If there's a theme prevalent in 2017 that I'd like to see continue on into the new year, it's the one where sexual assaulting, rapist asshole scumbags, continue to NOT get away with it - #metoo. And I'm not just speaking strictly within the reality that exists outside our films, but the one which exists within them as well. Truly, I'll be as thrilled as any to see the medium reflect the positive movement occurring with regards to sexual harassment and assault in all its forms, or even the acknowledgement of such perversion. We saw it directly tackled in Natalia Leite's harrowing thriller M.F.A., dramatically documented in Ben Young's Hounds of Love, and touched upon in other films to some degree (Richard Rowntree's Dogged, Kate Shenton's Egomaniac, and even Mike Flanagan's cinematic adaptation of Gerald's Game). Well then, what better way to ring in 2018 with a film that continues the tradition - and in a way that'll tickle your darker sensibilities.
Sargad (translates to "Wounded") is something of a passion project for the film's lead actress and writer, Sarah Giercksky. Fueled by her love for film and the rape-revenge sub genre, and inspired by real life events (mainly the death of her father), this Bloody Fierce Productions premiere feature has a lot of underlying significance, before even taking into account the film's story itself - which goes as follows:
Elina (Sarah Giercksky), along with her mother and sister, travel to an old cabin for a brief stay in hopes of visiting familiar grounds, in order to spread the ashes of her recently deceased father. Things seem to be going smoothly as Elina revisits old stomping grounds and reacquaints with old friends, but when three men violently disrupt what should have been an emotionally fulfilling journey towards closure, Elina is forced to confront the demons of her family's past head on.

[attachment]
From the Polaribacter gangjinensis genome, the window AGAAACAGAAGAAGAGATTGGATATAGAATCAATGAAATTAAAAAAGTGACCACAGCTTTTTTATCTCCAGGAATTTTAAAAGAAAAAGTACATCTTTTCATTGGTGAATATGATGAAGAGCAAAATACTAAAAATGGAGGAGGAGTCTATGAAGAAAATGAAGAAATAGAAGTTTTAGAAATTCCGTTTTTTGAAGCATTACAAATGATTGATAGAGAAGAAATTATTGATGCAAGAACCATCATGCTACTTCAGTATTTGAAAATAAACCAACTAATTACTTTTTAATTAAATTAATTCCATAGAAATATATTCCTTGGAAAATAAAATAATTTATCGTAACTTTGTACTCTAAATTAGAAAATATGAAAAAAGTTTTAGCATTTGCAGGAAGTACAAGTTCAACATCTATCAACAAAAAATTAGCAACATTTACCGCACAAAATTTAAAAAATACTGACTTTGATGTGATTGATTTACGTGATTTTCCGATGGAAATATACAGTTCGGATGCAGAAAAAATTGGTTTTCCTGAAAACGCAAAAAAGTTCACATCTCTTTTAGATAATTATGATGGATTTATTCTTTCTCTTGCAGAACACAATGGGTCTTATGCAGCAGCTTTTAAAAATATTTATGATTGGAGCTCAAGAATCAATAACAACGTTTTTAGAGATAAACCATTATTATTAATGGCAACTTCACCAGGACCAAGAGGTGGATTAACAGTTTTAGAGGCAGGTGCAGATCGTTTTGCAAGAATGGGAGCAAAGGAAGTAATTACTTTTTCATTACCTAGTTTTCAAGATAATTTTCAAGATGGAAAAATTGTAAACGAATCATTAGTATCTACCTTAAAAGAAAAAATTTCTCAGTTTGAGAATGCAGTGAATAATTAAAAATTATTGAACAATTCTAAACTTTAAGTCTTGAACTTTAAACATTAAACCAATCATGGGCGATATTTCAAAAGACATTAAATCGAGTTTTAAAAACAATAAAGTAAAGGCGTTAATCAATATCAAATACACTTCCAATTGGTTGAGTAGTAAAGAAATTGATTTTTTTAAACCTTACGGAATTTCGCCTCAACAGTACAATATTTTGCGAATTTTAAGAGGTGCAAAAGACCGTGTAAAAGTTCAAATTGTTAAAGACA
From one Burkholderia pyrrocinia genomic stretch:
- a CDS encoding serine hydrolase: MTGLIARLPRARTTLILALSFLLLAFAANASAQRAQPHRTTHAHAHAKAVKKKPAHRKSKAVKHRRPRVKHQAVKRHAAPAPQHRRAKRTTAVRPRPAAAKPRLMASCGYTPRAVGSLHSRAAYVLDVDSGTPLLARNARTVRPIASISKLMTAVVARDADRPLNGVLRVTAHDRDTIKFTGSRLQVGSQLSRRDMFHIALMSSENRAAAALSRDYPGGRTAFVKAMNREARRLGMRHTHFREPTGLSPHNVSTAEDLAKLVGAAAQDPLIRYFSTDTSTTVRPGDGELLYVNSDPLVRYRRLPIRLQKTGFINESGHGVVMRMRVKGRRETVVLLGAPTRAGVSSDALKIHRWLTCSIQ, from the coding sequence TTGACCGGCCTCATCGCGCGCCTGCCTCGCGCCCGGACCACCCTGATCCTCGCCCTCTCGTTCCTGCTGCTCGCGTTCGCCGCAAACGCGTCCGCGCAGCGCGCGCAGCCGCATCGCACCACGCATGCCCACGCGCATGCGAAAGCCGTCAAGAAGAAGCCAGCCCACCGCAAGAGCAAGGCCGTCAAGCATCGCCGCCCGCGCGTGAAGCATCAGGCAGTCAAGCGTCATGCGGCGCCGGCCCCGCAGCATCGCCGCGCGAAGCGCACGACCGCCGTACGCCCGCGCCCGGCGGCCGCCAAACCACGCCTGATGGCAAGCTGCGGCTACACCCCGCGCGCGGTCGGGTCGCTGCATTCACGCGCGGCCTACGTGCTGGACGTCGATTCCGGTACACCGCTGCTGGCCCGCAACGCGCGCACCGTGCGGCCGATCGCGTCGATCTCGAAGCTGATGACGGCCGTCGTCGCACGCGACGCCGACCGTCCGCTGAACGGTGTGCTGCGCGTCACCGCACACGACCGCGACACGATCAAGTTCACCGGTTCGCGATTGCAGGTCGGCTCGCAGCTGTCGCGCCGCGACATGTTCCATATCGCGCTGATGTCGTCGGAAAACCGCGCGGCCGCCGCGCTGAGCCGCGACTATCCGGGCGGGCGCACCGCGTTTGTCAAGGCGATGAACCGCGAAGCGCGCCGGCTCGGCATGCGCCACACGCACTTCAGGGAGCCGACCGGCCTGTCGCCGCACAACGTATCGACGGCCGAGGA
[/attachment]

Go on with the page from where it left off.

It isn't long into the film that similarities in pacing, setup, and aesthetic between Sargad and the contemporary rape-revenge films which served as its inspiration, begin to reveal themselves. Certainly the plot itself, reads incredibly familiar, so any seasoned horror fan will know what to expect here. This familiarity, present throughout its run-time, gives the entire production a feeling of pastiche - something I can absolutely appreciate given the goals set forth by the creative team. Of course, it's one thing to celebrate through imitation and attempted iteration, and another to do so successfully, with quality results. And while Sargad definitely has its problems (mainly rooted in the pitfalls which come as a result of having a low budget), the film is mostly an enjoyable experience - especially if these kinds of films are your bag.